I think we all guessed how well Elden Ring would play, though. That was a given, and the only reason I’ve spent so much time comparing the structure to Dark Souls, and the atmosphere, tone and pacing to Demon’s Souls and King’s Field, is because this game has been designed with those players in mind. I think that the FromSoftware team understood that they were not going to find a new audience with this game, and as well made as it is, it’s also a reality that people who didn’t previously enjoy Soulslikes will already know to avoid Elden Ring. The big question mark was always going to be the storytelling, particularly with the involvement of George R.R. Martin. I am thrilled to say that I got barely a whiff of Martin out of Elden Ring. He’s a decent enough author, but, also, not someone who I would inherently assume adds to the Souls storytelling tradition. I’m sure his influence is there in the background lore (which, being entirely honest here, I’ve barely started to grapple with), but tonally and aesthetically this narrative remains very much the work of FromSoftware and Miyazaki Hidetaka, to my great relief.
There are a lot of people that find the now-famous storytelling technique of Miyazaki to be infuriating. Being upfront about it, Elden Ring is much the same, and proudly so. Pieceing the fantasy together really involves tracking down artefacts, reading descriptions of items, and paying close attention to every conversation, and eventually it will come together like one giant jigsaw. There’s very little linear story to follow, and in an industry that is usually all about spoon-feeding players the narrative meaning in a near-condescending manner Miyazaki’s work and respect for the imaginations and inquisitive nature of his players often feels like it reaction to the other extreme, to being obtuse to the point of obnoxiousness out of an arbitrary need to be unlike the rest of video game storytelling.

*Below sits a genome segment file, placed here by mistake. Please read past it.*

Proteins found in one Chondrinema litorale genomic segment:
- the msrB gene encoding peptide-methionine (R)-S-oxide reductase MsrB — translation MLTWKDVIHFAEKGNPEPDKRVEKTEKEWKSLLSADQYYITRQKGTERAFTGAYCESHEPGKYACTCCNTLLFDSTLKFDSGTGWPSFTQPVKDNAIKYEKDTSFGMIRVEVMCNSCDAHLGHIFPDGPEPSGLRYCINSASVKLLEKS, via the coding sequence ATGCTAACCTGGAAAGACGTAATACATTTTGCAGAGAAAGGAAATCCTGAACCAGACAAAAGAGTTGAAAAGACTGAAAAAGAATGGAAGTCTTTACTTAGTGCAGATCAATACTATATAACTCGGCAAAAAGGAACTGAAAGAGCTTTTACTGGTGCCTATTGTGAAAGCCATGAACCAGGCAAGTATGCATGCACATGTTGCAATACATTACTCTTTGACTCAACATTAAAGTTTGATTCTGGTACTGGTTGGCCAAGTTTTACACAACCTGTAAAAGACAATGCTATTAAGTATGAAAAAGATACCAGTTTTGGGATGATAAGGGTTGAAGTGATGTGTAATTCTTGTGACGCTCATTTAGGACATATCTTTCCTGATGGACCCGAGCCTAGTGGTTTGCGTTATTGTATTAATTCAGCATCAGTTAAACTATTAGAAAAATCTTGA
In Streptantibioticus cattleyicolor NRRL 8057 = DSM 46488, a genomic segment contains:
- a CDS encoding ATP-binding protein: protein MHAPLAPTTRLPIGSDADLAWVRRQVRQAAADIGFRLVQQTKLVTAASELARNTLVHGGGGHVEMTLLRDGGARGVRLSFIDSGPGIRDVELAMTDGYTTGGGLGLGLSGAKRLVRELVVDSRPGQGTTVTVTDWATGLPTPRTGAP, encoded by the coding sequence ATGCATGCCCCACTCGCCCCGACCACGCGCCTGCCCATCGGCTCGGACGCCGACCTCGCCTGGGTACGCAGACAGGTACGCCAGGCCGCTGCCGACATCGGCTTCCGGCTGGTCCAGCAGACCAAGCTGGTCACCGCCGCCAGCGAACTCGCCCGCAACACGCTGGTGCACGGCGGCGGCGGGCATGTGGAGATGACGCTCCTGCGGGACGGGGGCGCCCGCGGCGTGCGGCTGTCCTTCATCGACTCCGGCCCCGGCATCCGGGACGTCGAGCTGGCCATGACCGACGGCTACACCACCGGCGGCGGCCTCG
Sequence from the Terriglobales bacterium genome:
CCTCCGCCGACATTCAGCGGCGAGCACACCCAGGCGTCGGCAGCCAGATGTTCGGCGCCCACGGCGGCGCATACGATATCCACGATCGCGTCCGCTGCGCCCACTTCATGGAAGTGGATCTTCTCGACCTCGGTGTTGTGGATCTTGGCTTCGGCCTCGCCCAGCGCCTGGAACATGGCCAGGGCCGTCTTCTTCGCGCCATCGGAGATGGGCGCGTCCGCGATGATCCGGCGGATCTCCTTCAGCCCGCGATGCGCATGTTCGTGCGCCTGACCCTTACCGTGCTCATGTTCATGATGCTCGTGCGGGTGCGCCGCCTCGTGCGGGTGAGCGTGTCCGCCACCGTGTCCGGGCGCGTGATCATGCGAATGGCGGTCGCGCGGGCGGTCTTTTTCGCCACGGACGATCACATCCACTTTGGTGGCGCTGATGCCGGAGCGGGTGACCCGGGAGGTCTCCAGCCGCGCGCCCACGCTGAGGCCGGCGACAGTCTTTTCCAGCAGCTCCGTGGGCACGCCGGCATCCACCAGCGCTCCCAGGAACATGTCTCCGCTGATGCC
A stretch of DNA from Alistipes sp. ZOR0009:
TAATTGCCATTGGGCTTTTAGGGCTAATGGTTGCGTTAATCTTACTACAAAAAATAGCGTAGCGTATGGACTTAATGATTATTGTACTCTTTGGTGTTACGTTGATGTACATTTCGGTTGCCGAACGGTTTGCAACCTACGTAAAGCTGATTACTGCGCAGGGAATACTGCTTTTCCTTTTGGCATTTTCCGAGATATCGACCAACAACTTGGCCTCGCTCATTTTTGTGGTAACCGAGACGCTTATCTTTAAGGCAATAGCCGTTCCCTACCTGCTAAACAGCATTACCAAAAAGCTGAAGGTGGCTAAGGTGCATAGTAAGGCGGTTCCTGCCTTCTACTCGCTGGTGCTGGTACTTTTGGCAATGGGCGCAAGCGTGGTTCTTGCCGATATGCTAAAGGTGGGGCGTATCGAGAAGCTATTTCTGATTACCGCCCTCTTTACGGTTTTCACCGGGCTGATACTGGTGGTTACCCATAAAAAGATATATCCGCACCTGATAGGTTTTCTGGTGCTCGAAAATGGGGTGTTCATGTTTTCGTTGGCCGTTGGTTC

The anecdote is that Miyazaki grew up as an avid reader but a struggling one, so would use his imagination to fill the gaps in between the bits of books that he could understand. I absolutely love this anecdote but what I really like about Miyazaki’s games – and Elden Ring being perhaps the best-realised example of it – is the way that they play on the literary tradition of works like The Pilgrim’s Progress.
For those that are not familiar with The Pilgim’s Progress, it is a novel written by John Buyan in 1678, and widely considered to be the first novel written in English. It is a Christian allegory, which tells the story of a pilgrim, weighed down by a great burden, who is set on a great and deeply symbolic journey. He first leaves his hometown, the City of Destruction, with the goal of reaching the Celestial City (Heaven), sitting atop Mount Zion. Along the way, this character (actually called Christian), suffers a number of torments and tests, falls into the Slough of Despond – a swampland of doubt and fear – passes through The Wicket Gate and traverses the King’s Highway. Then he’s set upon by Beelzebub’s archers, saved by Jesus himself, and visits the House of the Interpreter. His journeys take him to the Hill of Difficulty, the Valley of the Shadow of Death, and – spoiler! – he finally reaches the Celestial City.